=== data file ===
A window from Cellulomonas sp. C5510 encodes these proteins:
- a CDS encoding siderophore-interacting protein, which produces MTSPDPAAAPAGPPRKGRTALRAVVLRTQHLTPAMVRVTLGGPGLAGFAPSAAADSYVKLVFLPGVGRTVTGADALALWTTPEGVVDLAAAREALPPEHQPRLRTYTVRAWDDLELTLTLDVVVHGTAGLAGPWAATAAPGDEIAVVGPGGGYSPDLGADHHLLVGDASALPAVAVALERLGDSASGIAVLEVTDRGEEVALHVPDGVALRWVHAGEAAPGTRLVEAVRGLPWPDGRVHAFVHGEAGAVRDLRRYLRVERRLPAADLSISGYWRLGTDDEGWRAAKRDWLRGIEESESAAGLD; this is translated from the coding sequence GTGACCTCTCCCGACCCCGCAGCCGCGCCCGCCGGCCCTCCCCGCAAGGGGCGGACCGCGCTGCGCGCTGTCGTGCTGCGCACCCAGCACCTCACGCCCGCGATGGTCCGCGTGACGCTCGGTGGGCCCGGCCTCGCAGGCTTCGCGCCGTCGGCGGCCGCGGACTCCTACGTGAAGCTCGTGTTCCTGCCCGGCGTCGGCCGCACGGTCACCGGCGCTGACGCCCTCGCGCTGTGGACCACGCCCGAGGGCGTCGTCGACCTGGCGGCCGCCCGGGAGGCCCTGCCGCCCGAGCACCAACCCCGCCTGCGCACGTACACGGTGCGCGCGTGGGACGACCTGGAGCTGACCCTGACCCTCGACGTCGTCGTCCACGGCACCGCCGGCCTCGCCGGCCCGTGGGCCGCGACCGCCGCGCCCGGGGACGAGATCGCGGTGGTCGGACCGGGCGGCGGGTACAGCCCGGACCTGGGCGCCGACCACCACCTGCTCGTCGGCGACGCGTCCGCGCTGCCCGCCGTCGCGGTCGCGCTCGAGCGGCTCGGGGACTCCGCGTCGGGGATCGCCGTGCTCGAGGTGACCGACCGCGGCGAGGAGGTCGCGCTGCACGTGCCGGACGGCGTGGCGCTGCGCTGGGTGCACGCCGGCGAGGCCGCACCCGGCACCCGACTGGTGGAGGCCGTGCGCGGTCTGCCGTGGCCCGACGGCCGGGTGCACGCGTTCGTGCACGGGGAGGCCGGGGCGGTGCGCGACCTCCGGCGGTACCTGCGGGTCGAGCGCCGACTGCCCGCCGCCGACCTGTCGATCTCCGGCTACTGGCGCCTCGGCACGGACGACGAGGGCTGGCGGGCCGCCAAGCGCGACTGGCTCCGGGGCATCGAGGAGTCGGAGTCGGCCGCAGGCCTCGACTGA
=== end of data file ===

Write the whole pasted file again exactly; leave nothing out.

A window from Cellulomonas sp. C5510 encodes these proteins:
- a CDS encoding siderophore-interacting protein, which produces MTSPDPAAAPAGPPRKGRTALRAVVLRTQHLTPAMVRVTLGGPGLAGFAPSAAADSYVKLVFLPGVGRTVTGADALALWTTPEGVVDLAAAREALPPEHQPRLRTYTVRAWDDLELTLTLDVVVHGTAGLAGPWAATAAPGDEIAVVGPGGGYSPDLGADHHLLVGDASALPAVAVALERLGDSASGIAVLEVTDRGEEVALHVPDGVALRWVHAGEAAPGTRLVEAVRGLPWPDGRVHAFVHGEAGAVRDLRRYLRVERRLPAADLSISGYWRLGTDDEGWRAAKRDWLRGIEESESAAGLD; this is translated from the coding sequence GTGACCTCTCCCGACCCCGCAGCCGCGCCCGCCGGCCCTCCCCGCAAGGGGCGGACCGCGCTGCGCGCTGTCGTGCTGCGCACCCAGCACCTCACGCCCGCGATGGTCCGCGTGACGCTCGGTGGGCCCGGCCTCGCAGGCTTCGCGCCGTCGGCGGCCGCGGACTCCTACGTGAAGCTCGTGTTCCTGCCCGGCGTCGGCCGCACGGTCACCGGCGCTGACGCCCTCGCGCTGTGGACCACGCCCGAGGGCGTCGTCGACCTGGCGGCCGCCCGGGAGGCCCTGCCGCCCGAGCACCAACCCCGCCTGCGCACGTACACGGTGCGCGCGTGGGACGACCTGGAGCTGACCCTGACCCTCGACGTCGTCGTCCACGGCACCGCCGGCCTCGCCGGCCCGTGGGCCGCGACCGCCGCGCCCGGGGACGAGATCGCGGTGGTCGGACCGGGCGGCGGGTACAGCCCGGACCTGGGCGCCGACCACCACCTGCTCGTCGGCGACGCGTCCGCGCTGCCCGCCGTCGCGGTCGCGCTCGAGCGGCTCGGGGACTCCGCGTCGGGGATCGCCGTGCTCGAGGTGACCGACCGCGGCGAGGAGGTCGCGCTGCACGTGCCGGACGGCGTGGCGCTGCGCTGGGTGCACGCCGGCGAGGCCGCACCCGGCACCCGACTGGTGGAGGCCGTGCGCGGTCTGCCGTGGCCCGACGGCCGGGTGCACGCGTTCGTGCACGGGGAGGCCGGGGCGGTGCGCGACCTCCGGCGGTACCTGCGGGTCGAGCGCCGACTGCCCGCCGCCGACCTGTCGATCTCCGGCTACTGGCGCCTCGGCACGGACGACGAGGGCTGGCGGGCCGCCAAGCGCGACTGGCTCCGGGGCATCGAGGAGTCGGAGTCGGCCGCAGGCCTCGACTGA